Cognitive science's quantum connection relies mainly on radical 'first principles' deriving from either David Bohm or Alfred North Whitehead (the latter often through Roger Penrose's work). If one allows a door toward temporally rooted non-locality to be held open in either of these directions, what then enters from thermodynamics, biology, and phenomenology, can make a giant step for experience seem tantalizingly close. Hence a future for this site could involve some wrapping of its content by threads bringing to bear elements of Tor Norretrander's transcendent popularization of thermodynamic complexity theory, elements of Lynn Margulis' understanding of the role of endosymbiosis in cell evolution, and elements of Maxine Sheets-Johnstone's revolutionary phenomenological reframings of the origins of language and the symbolic functions of communication in the light of sensory/corporeal appropriations of the 'facts of life' : sex and death.

The ubiquitous Neo-Darwinian picture of evolutionary dynamics these days goes something like this: random variations produce the capacity to throw spears and then succeed in leveraging that capacity into the ability to program computers. Margulis and Sheets-Johnstone are broadly relevant for correcting such absurd accounts toward what should be obvious: symbiogenesis and sexual selection far overshadow randomness and survival selection as primary engines of evolutionary innovation. Such an appreciation, besides implying cultural imperatives which deviate from accepted norms, combines with the mathematical evidence of Godel's theorem, and the work of our bolder physicists, to support a key notion of this exposition: the complementary and temporalizing principles of proximity and difference are more fit to characterize the foundations of Mind's experience than are accounts which ground Mind's experience in logic, utility, computation, or a principle of identity (the latest of which is Richard Dawkins' "me-me's").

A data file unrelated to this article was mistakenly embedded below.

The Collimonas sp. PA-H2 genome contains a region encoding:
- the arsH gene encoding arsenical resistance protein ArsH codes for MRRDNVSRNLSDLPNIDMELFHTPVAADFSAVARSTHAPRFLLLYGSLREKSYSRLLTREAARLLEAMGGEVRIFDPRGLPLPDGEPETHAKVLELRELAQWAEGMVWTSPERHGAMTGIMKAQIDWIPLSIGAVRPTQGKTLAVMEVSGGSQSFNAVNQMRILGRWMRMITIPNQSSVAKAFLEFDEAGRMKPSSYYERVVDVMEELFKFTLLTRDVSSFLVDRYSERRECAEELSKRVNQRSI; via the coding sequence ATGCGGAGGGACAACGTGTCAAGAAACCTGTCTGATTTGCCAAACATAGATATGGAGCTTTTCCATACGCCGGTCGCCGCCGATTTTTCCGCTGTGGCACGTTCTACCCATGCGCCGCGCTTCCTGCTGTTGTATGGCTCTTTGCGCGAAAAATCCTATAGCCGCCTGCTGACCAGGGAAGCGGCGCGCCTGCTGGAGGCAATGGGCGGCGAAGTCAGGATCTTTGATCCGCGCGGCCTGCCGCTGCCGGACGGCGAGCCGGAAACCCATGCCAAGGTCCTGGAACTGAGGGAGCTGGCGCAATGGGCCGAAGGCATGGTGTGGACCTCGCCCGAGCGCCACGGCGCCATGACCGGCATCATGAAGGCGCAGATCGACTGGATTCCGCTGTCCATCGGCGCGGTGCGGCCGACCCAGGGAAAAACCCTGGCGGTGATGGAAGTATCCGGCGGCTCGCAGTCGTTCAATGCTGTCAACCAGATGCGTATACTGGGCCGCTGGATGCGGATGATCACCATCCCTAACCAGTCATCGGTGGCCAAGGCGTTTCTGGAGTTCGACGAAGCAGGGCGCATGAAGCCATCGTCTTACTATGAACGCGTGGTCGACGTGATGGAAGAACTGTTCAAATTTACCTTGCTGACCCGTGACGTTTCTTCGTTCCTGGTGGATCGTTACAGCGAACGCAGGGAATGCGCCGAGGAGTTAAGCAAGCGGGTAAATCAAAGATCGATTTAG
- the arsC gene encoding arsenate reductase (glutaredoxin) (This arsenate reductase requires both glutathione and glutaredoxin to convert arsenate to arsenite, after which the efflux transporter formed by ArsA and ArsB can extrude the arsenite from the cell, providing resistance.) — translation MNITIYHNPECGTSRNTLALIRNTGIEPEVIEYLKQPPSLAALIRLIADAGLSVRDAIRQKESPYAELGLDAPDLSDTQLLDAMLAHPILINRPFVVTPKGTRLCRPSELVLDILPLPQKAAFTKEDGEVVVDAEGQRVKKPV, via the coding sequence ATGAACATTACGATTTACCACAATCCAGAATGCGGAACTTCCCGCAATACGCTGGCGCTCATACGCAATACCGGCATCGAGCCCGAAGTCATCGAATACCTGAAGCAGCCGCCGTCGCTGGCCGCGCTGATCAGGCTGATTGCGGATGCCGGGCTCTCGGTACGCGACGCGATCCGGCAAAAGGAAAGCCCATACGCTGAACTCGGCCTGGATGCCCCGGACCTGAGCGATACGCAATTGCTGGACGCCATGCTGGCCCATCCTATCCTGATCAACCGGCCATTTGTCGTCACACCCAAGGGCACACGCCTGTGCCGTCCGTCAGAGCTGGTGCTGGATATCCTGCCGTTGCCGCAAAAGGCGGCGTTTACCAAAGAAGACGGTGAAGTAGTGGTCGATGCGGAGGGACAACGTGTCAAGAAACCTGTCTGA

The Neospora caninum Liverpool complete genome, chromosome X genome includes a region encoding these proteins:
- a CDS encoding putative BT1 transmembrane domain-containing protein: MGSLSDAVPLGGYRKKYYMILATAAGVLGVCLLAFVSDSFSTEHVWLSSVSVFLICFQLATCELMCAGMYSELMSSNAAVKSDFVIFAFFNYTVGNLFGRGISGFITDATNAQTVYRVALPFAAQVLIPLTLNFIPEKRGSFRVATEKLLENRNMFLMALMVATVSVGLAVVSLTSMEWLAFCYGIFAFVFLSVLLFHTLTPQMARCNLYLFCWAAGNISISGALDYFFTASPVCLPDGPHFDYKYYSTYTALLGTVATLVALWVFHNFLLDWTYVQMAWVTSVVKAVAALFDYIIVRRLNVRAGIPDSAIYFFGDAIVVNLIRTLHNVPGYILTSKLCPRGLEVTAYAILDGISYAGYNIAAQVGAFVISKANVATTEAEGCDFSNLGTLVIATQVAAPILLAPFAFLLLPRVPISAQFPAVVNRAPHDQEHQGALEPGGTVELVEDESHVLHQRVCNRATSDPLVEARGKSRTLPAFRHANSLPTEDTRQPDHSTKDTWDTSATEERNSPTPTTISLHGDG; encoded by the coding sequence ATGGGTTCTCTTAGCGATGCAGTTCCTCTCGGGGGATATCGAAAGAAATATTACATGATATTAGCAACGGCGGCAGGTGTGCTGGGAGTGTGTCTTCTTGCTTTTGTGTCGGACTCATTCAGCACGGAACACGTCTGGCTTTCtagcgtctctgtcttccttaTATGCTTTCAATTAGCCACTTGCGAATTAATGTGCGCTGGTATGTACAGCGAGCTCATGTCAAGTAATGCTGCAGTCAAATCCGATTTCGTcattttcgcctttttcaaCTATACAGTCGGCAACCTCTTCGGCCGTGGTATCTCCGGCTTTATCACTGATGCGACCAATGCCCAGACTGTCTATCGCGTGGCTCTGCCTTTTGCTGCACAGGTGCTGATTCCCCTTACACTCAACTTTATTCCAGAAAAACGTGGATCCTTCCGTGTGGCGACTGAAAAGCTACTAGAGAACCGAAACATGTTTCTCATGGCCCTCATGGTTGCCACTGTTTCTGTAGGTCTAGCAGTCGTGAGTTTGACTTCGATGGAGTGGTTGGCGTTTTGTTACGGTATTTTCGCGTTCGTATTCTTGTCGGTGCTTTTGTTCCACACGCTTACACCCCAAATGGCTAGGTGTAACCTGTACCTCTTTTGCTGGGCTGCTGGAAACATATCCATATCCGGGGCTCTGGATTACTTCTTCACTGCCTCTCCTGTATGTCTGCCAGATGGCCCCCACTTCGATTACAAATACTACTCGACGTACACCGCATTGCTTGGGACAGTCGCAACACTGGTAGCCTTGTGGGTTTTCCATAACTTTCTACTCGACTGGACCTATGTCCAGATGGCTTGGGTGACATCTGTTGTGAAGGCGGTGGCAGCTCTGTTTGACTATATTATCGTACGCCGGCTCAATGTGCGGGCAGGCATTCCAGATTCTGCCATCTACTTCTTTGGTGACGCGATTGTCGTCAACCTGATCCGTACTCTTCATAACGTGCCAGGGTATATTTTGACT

Tor Norretranders
The User Illusion :
Cutting Consciousness Down to Size

Lynn Margulis
Symbiotic Planet :
A New Look at Evolution

Microcosmos : Four Billion Years of
Evolution from Our Microbial Ancestors

Slanted Truths: Essays on Gaia,
Symbiosis, and Evolution

Maxine Sheets-Johnstone
The Roots of Thinking

The Roots of Power :
Animate Form and Gendered Bodies